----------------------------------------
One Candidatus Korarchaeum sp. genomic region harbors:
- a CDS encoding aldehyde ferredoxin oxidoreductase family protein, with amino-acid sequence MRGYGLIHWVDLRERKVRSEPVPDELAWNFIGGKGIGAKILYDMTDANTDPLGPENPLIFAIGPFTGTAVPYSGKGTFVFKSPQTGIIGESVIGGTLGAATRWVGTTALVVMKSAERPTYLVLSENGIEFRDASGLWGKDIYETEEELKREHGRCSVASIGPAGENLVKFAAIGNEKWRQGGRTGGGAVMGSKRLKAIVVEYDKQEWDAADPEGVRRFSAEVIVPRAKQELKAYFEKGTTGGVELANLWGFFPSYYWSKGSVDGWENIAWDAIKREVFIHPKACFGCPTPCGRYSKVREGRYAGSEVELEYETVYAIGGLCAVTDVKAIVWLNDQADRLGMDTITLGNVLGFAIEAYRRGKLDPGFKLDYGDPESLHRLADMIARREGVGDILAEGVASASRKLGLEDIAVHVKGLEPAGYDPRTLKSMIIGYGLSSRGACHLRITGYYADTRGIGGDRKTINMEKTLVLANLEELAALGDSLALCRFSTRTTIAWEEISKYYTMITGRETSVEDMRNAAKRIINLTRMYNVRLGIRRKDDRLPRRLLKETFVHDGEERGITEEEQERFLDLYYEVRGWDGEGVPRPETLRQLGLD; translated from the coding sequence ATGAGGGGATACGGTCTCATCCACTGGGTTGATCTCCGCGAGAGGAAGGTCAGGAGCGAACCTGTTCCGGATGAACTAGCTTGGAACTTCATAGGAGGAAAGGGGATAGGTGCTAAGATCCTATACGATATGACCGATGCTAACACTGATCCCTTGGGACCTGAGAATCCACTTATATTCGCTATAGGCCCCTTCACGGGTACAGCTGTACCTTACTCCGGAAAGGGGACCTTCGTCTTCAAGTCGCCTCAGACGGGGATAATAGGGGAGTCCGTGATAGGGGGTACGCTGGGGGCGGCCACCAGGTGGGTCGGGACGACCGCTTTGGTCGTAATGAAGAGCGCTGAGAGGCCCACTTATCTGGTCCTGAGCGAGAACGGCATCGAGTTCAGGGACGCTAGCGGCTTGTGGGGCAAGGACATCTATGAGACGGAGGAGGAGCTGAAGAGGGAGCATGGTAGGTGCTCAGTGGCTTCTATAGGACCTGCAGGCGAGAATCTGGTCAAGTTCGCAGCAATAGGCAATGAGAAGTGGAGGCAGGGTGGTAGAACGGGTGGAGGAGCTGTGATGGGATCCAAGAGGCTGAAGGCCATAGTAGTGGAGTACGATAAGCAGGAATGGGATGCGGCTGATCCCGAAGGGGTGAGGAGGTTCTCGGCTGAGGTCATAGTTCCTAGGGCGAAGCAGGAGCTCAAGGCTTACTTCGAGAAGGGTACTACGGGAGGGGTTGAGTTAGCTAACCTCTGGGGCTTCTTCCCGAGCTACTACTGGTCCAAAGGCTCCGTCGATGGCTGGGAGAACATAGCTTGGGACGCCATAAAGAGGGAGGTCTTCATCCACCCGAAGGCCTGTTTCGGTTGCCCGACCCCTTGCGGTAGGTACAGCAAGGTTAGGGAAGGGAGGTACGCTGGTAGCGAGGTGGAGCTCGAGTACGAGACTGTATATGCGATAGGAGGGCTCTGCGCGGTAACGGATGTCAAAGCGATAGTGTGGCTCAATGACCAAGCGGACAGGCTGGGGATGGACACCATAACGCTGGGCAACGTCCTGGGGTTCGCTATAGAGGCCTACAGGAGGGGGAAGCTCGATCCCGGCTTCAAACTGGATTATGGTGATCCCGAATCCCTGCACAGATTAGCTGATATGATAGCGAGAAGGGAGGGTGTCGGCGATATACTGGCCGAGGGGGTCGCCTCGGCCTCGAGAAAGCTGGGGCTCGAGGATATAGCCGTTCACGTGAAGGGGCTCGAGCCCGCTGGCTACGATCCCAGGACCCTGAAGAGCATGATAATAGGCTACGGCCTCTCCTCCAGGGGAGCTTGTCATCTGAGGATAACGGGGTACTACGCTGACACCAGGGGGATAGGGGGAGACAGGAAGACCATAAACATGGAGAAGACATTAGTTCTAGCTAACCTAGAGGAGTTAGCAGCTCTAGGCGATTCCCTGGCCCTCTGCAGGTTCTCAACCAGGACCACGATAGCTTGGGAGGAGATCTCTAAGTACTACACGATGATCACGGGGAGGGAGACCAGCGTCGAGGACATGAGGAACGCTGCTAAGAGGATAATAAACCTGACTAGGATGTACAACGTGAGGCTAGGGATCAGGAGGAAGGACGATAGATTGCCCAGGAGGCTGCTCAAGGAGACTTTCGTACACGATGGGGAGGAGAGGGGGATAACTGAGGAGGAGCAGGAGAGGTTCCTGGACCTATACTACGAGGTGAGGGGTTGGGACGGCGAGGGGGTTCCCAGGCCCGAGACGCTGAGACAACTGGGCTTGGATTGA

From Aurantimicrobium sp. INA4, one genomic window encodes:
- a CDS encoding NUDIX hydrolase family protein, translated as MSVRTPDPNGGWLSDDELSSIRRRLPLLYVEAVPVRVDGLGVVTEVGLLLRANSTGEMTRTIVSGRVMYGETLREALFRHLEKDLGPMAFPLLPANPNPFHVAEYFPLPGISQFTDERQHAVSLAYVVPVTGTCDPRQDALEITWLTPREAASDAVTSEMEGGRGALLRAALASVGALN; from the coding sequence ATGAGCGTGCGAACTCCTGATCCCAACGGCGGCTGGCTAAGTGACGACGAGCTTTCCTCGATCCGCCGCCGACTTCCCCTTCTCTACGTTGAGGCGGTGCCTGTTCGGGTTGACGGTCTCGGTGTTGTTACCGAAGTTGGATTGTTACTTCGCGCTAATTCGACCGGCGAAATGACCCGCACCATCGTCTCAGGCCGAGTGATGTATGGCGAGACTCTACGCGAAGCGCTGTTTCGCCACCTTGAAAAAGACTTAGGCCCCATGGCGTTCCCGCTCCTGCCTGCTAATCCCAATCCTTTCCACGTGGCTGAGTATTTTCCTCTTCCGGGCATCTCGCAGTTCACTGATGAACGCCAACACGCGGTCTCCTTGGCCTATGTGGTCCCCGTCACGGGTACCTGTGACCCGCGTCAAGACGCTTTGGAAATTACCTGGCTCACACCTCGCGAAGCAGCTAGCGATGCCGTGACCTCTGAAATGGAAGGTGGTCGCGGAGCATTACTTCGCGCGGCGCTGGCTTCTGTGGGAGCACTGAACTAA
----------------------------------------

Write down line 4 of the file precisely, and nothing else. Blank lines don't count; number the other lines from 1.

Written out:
- a CDS encoding NUDIX hydrolase family protein, translated as MSVRTPDPNGGWLSDDELSSIRRRLPLLYVEAVPVRVDGLGVVTEVGLLLRANSTGEMTRTIVSGRVMYGETLREALFRHLEKDLGPMAFPLLPANPNPFHVAEYFPLPGISQFTDERQHAVSLAYVVPVTGTCDPRQDALEITWLTPREAASDAVTSEMEGGRGALLRAALASVGALN; from the coding sequence ATGAGCGTGCGAACTCCTGATCCCAACGGCGGCTGGCTAAGTGACGACGAGCTTTCCTCGATCCGCCGCCGACTTCCCCTTCTCTACGTTGAGGCGGTGCCTGTTCGGGTTGACGGTCTCGGTGTTGTTACCGAAGTTGGATTGTTACTTCGCGCTAATTCGACCGGCGAAATGACCCGCACCATCGTCTCAGGCCGAGTGATGTATGGCGAGACTCTACGCGAAGCGCTGTTTCGCCACCTTGAAAAAGACTTAGGCCCCATGGCGTTCCCGCTCCTGCCTGCTAATCCCAATCCTTTCCACGTGGCTGAGTATTTTCCTCTTCCGGGCATCTCGCAGTTCACTGATGAACGCCAACACGCGGTCTCCTTGGCCTATGTGGTCCCCGTCACGGGTACCTGTGACCCGCGTCAAGACGCTTTGGAAATTACCTGGCTCACACCTCGCGAAGCAGCTAGCGATGCCGTGACCTCTGAAATGGAAGGTGGTCGCGGAGCATTACTTCGCGCGGCGCTGGCTTCTGTGGGAGCACTGAACTAA